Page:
SLELO PRISM

Social Media Toolbox

The graphics on this page can be used by the general public to enhance invasive species awareness in social media. Please inlcude the hashtag @sleloprisminvasives when you use these images. 

Porcelain Berry

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Porcelain berry is an invasvie woody vine that shades out understory vegetation and girdles trees. Being in the grape family, leaves of porcelain berry look very similar to native grape leaves. The best way to distinguish between the two, is to look for purplish-blue colored berries with a porcelain shine to them in the fall. Also if you break the woody salks of the vine and see a white center or pith, it is porcelain berry.  If you find porcelain berry take a photo, note your location and report it to megan.pistolese@tnc.org, or to iMapinvasives.org. 

Include @sleloprisminvasives and #invasivespecies

Porcelain berry has has been detected in St. Lawrence County in Potsdam and Ogdensburg. The fruit of this invasive plant is easily spread by birds. Porcelain berry has leaves similar to grape leaves but produce purple-blue colored berries with a porcelain shine to them in the fall. If you find porcelain berry report take a photo, note your location and report it to megan.pistolese@tnc.org, or to iMapinvasives.org. 

Include @sleloprisminvasives and #invasivespecies

Hemlock Woolly Adelgid

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Hemlock woolly adelgid is an invasive insect that kills hemlock trees. During the fall and winter months, this invasive pest secretes a white woolly mass around its body. This mass is visable to the eye and can be seen at the on hemlock needles where  it connects to the branch.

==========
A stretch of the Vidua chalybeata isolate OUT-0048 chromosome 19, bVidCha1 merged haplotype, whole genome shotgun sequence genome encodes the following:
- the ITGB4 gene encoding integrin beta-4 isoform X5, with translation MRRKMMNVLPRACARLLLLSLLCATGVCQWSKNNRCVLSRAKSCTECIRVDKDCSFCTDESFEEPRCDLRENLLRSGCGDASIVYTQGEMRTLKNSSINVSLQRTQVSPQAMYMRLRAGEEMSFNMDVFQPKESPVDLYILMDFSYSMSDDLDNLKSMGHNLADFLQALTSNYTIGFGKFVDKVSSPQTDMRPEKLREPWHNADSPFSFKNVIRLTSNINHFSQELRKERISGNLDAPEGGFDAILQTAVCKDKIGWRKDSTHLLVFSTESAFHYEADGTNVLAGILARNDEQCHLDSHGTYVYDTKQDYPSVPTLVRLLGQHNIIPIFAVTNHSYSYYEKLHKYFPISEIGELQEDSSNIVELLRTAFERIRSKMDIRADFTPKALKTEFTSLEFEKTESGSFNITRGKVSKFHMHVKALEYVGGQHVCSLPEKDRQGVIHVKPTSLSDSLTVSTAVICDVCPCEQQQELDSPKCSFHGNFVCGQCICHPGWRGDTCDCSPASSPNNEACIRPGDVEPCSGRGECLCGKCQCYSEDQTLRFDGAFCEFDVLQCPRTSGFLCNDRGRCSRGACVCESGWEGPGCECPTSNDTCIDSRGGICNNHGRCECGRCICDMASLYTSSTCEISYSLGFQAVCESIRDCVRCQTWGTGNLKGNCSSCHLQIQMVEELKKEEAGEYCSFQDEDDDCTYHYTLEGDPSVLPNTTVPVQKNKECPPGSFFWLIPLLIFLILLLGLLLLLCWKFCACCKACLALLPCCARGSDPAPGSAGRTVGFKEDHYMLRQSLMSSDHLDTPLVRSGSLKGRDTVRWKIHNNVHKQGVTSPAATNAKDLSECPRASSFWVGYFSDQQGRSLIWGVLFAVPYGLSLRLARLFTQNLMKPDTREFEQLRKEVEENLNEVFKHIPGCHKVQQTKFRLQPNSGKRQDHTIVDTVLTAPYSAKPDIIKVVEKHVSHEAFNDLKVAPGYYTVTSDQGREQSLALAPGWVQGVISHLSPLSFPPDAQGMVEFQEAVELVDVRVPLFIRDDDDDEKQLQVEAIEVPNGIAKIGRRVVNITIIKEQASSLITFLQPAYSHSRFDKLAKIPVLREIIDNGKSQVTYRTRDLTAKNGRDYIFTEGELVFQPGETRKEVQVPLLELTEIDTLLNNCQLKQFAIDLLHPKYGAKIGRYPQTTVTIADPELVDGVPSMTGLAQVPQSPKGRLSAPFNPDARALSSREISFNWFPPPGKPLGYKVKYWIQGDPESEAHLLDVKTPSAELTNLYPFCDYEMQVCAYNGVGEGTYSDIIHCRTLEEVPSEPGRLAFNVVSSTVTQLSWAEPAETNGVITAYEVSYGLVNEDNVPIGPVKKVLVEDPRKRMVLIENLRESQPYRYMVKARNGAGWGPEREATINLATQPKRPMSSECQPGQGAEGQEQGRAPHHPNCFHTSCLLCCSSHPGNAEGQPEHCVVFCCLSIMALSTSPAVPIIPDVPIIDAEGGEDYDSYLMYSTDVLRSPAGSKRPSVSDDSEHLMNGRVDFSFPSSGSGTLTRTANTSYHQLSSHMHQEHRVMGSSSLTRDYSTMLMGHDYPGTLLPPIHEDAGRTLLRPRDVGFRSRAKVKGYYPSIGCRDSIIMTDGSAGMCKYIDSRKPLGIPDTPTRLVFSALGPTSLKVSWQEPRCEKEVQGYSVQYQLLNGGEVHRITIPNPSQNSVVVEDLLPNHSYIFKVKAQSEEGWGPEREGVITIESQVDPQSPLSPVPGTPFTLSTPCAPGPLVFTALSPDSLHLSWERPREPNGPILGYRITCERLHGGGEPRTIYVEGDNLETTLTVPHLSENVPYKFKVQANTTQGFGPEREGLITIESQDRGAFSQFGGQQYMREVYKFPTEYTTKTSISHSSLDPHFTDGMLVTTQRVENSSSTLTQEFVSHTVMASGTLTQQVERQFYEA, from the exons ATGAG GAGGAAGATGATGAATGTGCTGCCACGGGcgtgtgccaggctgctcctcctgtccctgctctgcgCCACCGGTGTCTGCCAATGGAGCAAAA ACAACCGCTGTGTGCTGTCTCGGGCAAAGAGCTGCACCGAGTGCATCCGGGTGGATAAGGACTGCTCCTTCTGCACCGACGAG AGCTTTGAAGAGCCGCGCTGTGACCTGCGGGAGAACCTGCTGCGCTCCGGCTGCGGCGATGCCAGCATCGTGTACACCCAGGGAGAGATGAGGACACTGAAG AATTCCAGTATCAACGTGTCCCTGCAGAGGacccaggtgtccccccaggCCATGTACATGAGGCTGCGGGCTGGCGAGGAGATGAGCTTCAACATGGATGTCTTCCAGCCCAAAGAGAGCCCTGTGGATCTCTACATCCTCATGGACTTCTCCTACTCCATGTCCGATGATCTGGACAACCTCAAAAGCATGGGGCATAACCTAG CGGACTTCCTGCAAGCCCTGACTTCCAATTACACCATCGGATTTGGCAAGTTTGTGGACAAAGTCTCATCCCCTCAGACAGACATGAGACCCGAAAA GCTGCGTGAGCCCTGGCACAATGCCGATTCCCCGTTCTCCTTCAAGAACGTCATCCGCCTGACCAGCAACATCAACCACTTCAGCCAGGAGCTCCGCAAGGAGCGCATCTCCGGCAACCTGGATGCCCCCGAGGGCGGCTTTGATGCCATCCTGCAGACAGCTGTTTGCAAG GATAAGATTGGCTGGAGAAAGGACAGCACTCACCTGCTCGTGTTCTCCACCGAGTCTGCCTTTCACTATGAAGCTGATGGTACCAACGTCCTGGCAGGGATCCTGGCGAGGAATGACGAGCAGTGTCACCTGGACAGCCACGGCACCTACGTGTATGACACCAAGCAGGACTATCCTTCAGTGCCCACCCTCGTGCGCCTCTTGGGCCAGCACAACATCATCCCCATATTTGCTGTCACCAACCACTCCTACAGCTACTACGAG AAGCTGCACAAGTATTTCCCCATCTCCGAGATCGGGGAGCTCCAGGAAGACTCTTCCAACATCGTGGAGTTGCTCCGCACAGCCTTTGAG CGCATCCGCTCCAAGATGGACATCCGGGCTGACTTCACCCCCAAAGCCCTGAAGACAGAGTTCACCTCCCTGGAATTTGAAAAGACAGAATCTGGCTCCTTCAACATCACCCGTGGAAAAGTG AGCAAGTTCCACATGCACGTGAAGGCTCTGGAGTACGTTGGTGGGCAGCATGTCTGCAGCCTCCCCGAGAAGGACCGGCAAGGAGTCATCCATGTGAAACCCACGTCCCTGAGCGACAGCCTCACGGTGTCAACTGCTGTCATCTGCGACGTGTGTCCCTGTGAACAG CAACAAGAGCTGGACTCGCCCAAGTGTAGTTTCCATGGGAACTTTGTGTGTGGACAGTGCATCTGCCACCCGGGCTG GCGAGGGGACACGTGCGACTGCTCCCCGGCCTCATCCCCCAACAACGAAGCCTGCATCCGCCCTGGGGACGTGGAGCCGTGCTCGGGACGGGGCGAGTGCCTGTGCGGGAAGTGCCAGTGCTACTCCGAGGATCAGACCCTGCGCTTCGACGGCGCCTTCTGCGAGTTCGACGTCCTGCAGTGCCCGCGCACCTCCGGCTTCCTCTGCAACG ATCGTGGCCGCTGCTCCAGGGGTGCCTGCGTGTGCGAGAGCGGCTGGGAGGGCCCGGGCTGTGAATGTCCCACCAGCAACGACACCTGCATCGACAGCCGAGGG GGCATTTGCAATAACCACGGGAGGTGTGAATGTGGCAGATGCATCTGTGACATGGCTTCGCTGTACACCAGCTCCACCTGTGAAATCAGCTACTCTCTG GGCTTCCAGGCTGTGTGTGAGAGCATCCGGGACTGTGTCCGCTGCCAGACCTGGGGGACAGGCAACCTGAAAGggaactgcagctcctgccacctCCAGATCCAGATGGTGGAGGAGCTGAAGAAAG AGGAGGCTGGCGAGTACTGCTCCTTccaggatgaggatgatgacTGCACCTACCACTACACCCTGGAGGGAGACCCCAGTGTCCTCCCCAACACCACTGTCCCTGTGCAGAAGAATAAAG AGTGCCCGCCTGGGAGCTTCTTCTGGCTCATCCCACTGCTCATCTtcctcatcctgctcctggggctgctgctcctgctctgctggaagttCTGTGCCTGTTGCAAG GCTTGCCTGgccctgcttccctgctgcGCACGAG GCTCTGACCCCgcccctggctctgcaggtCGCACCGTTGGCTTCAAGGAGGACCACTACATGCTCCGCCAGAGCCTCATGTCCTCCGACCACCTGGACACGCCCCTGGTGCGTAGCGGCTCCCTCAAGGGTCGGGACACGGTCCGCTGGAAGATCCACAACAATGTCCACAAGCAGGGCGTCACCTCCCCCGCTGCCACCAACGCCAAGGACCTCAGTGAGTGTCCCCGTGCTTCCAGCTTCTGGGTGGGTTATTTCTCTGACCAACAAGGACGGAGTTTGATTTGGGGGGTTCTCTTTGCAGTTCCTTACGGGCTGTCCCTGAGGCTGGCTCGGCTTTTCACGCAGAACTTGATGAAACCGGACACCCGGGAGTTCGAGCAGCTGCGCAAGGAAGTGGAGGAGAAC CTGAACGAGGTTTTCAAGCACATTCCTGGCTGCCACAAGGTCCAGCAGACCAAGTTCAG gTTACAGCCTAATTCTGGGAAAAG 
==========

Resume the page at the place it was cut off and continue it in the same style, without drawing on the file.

If you find hemlock woolly adelgid take a photo, note your location and report it to megan.pistolese@tnc.org, or to iMapinvasives.org. 

Include @sleloprisminvasives and #invasivespecies

Hemlock trees are the foundation of our forests. They reduce soil erosion along cliffs and streambeds, they provide shade in the summer and yearround shelter for wildlife. 

An invasive insect called hemlock woolly adelgid is killing hemlock trees in New York. Signs of an infestation include the presence of white woolly masses at the base of needles, loss or discoloration of needles, and lack of new bright green foilage at the tips of branches in the spring. 

If you find signs of hemlock woolly adelgid take a photo, note your location and report it to megan.pistolese@tnc.org, or to iMapinvasives.org. 

Include @sleloprisminvasives and #invasivespecies

Spotted Lanternfly

This infographic was provided by the Cornell Cooperative Extension of Putnam County. Designed by, Jennifer Lerner.